Rising standards at Barnstaple primary school

QUALITY teaching is causing standards to rise at a Barnstaple primary school, say inspectors. And the head teacher has vowed to extend high quality teaching throughout the school. Education inspectors say there is some superb teaching at Yeo Valley Prim

QUALITY teaching is causing standards to rise at a Barnstaple primary school, say inspectors.

And the head teacher has vowed to extend high quality teaching throughout the school.

Education inspectors say there is some superb teaching at Yeo Valley Primary School in Barnstaple.

"The quality of teaching in Years 5 and 6 is now consistently good, with some being outstanding," they say.


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"Consequently, standards are rising. Standards have risen year on year at the end of Year 6 over the past three years since the head teacher took up post.

"All Year 6 pupils who started out in the school in Year 1 reached national average attainment in English, maths and science in 2009."

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Children start school with attainment well below that expected nationally, say the inspectors. And children joining and leaving the school at different times is also a significant challenge.

"The head teacher has shown steely resilience in tackling pockets of inadequate teaching throughout the school," says the report by the school standards agency Ofsted. "Over a three-year period she has taken decisive action to eradicate inadequate teaching in Years 1 to 6.

"Due to staffing issues, the head has focused sharply and directly on raisjng standards in Year 6 with a very significant measure of success."

But, says lead inspector Jeffrey Plumb, in the Early Years Foundation Stage, children are not making adequate progress in their learning. This means the school must therefore make significant improvements in this area of its work.

"Based on the success of actions already taken to bring about improvements in other areas of the school's work, there is a satisfactory capacity for sustained improvement," says Mr Plumb.

Head teacher Janet Reid said the Early Years was highlighted as a strength of the school in the last Ofsted inspection and the leadership of the unit had not changed.

However it was now having to cater for and support children with a much wider range of social needs.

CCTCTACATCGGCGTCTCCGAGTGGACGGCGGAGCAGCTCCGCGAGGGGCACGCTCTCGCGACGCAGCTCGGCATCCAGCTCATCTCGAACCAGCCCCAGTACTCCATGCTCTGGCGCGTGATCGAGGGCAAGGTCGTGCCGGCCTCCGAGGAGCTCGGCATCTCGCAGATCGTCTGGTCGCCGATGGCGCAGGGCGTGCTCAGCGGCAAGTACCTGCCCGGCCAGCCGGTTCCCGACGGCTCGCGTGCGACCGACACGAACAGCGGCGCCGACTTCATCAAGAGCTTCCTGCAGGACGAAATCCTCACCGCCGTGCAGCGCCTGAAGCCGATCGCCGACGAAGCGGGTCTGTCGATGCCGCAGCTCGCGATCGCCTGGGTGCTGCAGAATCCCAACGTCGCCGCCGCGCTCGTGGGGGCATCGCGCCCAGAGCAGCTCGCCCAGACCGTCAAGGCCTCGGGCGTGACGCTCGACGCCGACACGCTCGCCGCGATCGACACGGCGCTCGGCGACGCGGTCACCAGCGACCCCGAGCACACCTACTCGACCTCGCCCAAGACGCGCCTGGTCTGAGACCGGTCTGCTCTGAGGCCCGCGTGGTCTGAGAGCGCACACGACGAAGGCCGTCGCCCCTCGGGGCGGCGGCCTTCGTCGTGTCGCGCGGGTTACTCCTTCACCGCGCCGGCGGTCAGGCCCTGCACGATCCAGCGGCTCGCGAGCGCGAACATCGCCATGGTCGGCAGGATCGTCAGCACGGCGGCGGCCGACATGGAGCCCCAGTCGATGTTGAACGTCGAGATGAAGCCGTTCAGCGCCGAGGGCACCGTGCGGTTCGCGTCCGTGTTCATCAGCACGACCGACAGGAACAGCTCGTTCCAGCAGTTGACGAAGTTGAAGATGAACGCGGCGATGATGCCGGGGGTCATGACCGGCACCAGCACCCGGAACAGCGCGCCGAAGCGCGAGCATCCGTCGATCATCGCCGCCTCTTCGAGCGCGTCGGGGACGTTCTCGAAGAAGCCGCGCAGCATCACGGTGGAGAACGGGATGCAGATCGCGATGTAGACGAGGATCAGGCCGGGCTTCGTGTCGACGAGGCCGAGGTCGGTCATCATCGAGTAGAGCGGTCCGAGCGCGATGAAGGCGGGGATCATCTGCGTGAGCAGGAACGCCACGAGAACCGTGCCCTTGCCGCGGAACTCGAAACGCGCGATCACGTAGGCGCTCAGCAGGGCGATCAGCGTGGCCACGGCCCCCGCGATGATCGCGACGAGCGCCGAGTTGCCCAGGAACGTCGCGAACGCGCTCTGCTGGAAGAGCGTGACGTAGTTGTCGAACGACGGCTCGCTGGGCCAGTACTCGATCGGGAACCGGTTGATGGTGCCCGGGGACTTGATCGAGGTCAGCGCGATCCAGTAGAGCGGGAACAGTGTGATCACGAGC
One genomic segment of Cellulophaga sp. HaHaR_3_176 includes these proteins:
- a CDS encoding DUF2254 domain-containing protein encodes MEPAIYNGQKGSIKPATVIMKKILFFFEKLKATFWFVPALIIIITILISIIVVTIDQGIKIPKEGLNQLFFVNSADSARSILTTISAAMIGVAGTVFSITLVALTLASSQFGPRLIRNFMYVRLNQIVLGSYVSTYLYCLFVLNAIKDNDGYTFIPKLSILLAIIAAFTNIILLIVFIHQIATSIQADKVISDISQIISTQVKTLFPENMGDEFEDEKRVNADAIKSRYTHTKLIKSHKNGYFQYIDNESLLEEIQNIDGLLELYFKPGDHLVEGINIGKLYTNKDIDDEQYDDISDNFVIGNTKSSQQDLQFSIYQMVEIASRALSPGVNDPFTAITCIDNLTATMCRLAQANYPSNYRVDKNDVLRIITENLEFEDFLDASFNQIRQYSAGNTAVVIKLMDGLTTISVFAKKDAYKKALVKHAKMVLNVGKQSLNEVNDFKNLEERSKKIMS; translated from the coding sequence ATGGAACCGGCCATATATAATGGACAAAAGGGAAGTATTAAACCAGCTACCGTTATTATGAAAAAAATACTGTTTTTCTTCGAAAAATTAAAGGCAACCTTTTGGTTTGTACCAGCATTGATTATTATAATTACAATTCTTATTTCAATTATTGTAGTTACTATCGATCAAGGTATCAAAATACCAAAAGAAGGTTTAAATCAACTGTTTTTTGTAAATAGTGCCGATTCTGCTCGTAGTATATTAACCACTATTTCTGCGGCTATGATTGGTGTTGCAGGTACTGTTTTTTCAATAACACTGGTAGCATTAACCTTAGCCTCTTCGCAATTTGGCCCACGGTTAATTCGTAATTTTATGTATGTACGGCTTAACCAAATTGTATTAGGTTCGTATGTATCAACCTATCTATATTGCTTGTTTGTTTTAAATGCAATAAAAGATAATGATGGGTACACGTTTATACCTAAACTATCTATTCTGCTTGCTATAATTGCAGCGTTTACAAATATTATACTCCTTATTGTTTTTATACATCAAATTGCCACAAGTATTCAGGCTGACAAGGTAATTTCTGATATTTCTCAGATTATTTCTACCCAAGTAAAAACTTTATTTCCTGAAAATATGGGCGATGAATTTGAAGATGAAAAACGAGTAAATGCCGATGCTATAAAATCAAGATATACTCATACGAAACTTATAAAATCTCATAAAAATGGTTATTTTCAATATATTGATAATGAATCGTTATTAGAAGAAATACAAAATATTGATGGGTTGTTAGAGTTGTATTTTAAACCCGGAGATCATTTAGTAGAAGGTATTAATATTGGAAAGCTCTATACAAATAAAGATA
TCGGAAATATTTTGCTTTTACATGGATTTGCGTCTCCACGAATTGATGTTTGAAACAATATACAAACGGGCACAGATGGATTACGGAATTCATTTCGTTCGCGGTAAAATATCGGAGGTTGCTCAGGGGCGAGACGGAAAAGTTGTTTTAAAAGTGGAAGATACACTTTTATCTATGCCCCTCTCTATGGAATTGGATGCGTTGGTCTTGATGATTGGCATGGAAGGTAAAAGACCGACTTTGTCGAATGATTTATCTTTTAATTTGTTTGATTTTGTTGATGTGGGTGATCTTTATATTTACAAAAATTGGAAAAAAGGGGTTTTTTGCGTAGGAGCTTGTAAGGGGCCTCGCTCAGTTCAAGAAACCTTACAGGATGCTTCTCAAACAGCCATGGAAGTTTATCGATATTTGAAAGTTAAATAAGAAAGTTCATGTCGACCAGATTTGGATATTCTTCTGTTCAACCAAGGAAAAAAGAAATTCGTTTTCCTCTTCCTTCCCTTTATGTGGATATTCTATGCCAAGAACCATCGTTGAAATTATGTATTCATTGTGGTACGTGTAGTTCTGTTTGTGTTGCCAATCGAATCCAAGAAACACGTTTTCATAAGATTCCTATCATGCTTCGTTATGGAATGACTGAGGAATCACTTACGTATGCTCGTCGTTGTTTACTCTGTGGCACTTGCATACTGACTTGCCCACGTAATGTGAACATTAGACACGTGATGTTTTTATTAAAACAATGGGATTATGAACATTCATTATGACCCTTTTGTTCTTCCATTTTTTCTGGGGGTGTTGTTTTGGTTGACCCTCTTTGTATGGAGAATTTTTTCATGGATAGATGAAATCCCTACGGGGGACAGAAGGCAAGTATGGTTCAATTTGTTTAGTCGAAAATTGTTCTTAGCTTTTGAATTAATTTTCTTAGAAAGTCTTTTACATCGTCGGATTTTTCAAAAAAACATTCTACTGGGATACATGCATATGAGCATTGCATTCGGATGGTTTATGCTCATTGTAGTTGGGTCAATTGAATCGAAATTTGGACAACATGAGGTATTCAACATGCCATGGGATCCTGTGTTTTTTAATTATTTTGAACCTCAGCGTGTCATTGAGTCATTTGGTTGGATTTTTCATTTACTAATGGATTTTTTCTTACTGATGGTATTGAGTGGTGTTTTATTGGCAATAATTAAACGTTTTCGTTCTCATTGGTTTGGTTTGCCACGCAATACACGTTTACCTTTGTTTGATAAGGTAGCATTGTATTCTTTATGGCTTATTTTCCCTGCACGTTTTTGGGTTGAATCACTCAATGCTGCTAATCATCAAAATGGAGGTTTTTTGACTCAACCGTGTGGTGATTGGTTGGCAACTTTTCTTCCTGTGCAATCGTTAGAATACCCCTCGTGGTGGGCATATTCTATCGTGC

"New legislation for Early Years has been introduced and it takes time for interpretations and judgements to be consistently applied," she said.

"We feel that Ofsted has a very difficult job making assessments in such a short time. This, along with the new flexible hours arrangements, has also meant many changes. We are, however, confident that we can make the improvements required with our acknowledged commitment and support from staff and parents."

Mrs Reid said this term Yeo Valley would be working with other schools in Barnstaple, the Children's Centre, the PCT and North Devon Homes on a range of activities for mums-to-be and new parents

The three Ofsted inspectors spent two days at Yeo Valley last year and their report has just been published.

They say the proportion of children with special education needs at the primary is well above average as is the percentage of pupils eligible for free school meals.

"A raft of outstanding measures put in place to support (these) pupils has reaped enormous benefits for them," says Mr Plumb. Throughout the school aspects of care for all the children are very strong.

"The vast majority of pupils enjoy coming to school and are proud to belong to the school," says the report.

"(It) successfully provides a nurturing, caring and supporting environment for pupils to learn. Specialist provision for music sparkles and the forest school programme accelerates pupils' learning. Work with families is a strong feature and pupils' spiritual, moral, social and cultural development is good."

Ninety-eight per cent of parents questioned said they were happy with their children's experience at Yeo Valley.

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